Wed, Sep 13
Bradley Fair’s Beginnings
The destination you know as Bradley Fair has changed a great deal throughout its history, but a few things have remained consistent: this beautiful spot has always been an idyllic setting that brings people together.
1940s & 1950s – Bradley Farm
Long before Wichita shopped Bradley Fair, this land was home to third generation oilman Ed Bradley and his wife, Louise. When the Bradleys acquired the 320 acres east of town, the land contained many Cottonwood trees and a two-room cabin. They created Bradley Farm, a spacious and spectacular setting, which eventually became the location of many leisurely Sunday afternoon polo matches and society gatherings throughout the 1940s and ’50s.
1960s & 1970s – Wilson Estates
After a fire destroyed their home in 1953, Ed and Louise rebuilt and continued to host many gatherings for Wichita’s well-heeled. Ed Bradley died in 1969 and Louise continued to live on the estate until her death in 1977. In 1978, the Bradley’s nephew, Bob Wilson Sr., and his wife, Janice, moved from their College Hill home to Bradley Farm. Also residing on the property in a separate home were Bob Jr. and his wife, Allyson. The family renamed the property Wilson Estates, breathing new life into the grand old homestead.
Late 1970s and 1980s – Red Brush Farms
A larger-than-life entrepreneur, Bob Sr. owned Kansas Paint Company, operating the successful family business with Bob Jr., and daughter Barbara. An avid equestrian, Bob added a stable of horses to the Wilson Estates landscape and opened a portion of the property to horse boarding in the late 1970s. Around this same time, Wilson Estates was renamed Red Brush Farms, and became the site of a nationally rated equestrian training course. Although within the city limits, the setting for Red Brush Farms in the early 1980s was rural and serene. Rock Road was still a sleepy, two-lane blacktop stretch lined with trees, and Webb Road was largely undeveloped, but the beginnings of urban growth and prosperity were evident.
1988 through 1995 – Bradley Fair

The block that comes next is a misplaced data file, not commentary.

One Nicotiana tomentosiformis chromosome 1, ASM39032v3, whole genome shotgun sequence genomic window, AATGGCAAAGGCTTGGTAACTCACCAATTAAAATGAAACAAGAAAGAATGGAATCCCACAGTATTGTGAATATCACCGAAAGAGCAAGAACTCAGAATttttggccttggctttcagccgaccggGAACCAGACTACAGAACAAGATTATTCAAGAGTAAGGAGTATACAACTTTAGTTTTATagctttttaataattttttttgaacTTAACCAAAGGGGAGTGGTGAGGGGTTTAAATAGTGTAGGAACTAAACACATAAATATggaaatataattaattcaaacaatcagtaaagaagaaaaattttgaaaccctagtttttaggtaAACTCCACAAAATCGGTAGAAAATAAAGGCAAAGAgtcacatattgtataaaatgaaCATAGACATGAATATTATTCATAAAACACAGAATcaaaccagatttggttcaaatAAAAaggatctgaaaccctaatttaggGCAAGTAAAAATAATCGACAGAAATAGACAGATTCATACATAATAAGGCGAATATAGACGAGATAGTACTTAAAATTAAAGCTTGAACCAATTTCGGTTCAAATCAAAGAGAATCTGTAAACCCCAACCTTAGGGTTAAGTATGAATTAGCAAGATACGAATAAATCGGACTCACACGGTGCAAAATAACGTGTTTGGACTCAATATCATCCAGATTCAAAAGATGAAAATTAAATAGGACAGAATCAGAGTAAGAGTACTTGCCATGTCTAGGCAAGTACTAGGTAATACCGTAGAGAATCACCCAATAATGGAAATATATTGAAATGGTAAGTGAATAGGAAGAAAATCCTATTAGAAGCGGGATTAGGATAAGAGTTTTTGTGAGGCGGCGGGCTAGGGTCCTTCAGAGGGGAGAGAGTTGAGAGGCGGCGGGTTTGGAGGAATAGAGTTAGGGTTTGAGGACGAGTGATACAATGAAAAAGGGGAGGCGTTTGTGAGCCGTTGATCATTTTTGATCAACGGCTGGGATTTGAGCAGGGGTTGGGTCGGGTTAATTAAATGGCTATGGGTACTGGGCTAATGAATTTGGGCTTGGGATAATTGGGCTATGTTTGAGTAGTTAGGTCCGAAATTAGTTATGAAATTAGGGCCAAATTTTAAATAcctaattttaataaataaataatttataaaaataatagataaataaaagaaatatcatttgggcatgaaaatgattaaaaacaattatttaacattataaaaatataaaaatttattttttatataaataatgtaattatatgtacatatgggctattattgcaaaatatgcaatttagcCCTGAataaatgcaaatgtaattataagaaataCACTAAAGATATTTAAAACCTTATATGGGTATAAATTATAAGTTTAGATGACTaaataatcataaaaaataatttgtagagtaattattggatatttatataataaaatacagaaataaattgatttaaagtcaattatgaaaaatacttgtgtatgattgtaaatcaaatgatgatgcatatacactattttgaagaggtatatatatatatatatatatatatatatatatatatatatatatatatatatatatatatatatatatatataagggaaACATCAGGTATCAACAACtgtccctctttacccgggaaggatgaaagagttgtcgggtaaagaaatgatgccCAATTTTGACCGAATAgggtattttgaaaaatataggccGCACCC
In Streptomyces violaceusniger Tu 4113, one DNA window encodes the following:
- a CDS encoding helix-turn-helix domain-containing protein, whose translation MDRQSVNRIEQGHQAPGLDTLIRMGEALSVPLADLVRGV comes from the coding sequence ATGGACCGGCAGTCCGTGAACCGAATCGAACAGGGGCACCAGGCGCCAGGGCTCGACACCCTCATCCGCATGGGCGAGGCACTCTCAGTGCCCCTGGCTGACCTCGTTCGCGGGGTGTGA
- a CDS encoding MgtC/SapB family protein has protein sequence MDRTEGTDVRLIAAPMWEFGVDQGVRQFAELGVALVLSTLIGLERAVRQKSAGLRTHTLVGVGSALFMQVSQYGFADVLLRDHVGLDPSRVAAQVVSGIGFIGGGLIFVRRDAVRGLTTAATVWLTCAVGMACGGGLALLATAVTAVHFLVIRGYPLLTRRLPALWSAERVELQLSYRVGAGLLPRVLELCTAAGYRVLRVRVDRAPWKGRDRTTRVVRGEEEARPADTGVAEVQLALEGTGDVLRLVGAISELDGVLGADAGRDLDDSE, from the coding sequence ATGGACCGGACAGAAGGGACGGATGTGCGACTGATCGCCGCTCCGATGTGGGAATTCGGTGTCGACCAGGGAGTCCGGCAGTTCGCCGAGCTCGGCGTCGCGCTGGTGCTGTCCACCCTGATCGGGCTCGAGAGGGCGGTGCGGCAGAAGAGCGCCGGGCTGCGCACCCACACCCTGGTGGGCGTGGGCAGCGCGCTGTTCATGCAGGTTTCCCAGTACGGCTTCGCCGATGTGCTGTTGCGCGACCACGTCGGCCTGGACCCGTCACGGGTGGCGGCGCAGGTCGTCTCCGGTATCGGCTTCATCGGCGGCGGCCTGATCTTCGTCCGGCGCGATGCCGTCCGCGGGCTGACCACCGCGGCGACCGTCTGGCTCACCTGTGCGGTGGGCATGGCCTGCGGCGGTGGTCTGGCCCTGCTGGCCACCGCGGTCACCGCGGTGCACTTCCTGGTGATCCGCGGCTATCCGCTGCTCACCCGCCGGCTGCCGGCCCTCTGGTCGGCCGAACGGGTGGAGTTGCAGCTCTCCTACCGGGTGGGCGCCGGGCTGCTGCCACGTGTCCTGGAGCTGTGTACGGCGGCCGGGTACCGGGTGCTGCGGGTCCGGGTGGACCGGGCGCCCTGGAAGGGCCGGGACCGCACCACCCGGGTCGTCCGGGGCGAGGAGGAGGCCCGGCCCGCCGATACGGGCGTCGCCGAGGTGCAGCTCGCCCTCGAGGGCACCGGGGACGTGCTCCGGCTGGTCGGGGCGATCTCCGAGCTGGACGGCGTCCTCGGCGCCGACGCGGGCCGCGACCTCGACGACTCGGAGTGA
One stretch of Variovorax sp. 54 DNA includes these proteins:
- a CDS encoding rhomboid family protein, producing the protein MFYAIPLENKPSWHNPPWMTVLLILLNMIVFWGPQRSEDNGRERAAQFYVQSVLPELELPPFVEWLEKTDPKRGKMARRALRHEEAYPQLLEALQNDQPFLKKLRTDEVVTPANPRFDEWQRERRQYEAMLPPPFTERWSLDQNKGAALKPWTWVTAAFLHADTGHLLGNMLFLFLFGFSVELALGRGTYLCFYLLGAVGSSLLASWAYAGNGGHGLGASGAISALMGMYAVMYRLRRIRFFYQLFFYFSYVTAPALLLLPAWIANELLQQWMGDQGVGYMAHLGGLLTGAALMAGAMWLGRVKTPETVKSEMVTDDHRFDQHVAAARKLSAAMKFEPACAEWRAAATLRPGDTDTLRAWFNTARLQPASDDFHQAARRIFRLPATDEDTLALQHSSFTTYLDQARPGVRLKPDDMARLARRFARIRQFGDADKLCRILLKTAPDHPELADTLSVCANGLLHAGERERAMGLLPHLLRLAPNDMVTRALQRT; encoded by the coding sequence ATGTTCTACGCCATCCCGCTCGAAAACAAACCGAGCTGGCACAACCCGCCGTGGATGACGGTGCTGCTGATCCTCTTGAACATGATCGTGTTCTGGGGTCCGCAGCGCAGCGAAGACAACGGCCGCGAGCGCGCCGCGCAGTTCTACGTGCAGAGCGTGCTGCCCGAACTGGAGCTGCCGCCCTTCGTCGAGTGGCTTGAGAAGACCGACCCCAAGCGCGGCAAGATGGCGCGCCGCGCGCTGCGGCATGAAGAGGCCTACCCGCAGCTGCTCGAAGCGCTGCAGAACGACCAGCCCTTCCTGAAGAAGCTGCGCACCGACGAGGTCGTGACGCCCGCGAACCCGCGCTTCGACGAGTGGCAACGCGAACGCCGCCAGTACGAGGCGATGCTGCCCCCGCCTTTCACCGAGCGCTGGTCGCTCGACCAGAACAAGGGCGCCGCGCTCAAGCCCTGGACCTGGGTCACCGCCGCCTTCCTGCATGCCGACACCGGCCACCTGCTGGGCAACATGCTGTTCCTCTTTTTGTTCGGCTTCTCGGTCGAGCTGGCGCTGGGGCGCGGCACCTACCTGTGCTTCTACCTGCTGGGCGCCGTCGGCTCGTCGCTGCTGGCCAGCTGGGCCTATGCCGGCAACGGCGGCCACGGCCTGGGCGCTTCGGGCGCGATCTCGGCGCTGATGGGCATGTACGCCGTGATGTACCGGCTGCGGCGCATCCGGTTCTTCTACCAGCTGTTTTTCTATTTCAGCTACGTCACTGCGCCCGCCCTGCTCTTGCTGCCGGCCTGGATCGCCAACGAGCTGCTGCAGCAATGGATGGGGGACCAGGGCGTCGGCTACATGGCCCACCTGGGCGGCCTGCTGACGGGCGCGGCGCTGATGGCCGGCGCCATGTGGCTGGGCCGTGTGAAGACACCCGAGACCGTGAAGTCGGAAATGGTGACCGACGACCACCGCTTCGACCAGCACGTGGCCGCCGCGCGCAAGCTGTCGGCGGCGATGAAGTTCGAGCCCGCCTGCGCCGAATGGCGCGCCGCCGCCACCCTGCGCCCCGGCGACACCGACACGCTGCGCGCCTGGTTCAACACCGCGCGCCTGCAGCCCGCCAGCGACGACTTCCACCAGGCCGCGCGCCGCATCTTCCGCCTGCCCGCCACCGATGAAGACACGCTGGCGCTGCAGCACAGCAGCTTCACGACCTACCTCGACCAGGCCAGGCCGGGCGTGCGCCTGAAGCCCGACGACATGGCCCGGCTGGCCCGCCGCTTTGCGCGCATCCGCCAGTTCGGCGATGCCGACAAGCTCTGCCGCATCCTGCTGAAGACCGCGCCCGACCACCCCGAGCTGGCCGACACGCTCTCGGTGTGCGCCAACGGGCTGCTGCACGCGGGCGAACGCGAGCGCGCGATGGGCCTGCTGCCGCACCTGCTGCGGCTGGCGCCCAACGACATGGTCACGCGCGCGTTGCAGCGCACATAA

Seeing homes being built in the surrounding neighborhood areas, Bob Sr. and Janice began to think about the future of their 320 acres, as they were approached by numerous developers with proposals to purchase their land. In 1988, George Laham and a partner purchased three acres of the Wilson’s property and began the development of Bradley Fair. In 1990, the small neighborhood center opened, offering a variety of local retailers including Randy Cooper’s Fine Jewelry and Trio’s. In 1991, Laham attracted the center’s first national specialty retailer, Talbots. Five more acres were purchased in 1994, making way for Wichita’s first Gap store, proving that Bradley Fair had captured the attention of the nation’s hottest specialty retailers. Pleased with the direction of Bradley Fair, the Wilsons signed an agreement with Laham in 1995 for the development of the remaining 312 acres.
Present Day – A Vibrant Community Centerpiece
From our year-round plaza and fountain overlooking the lake to the collection of shops and restaurants that draw guests from Wichita and far beyond, to the annual lineup of community and arts-focused events, Bradley Fair continues to bring people together.
Today, the neighborhoods at Wilson Estates hint at the farm’s history with names like Red Brush, Belmont, Preakness and Keeneland, but they are as lively and modern as ever.
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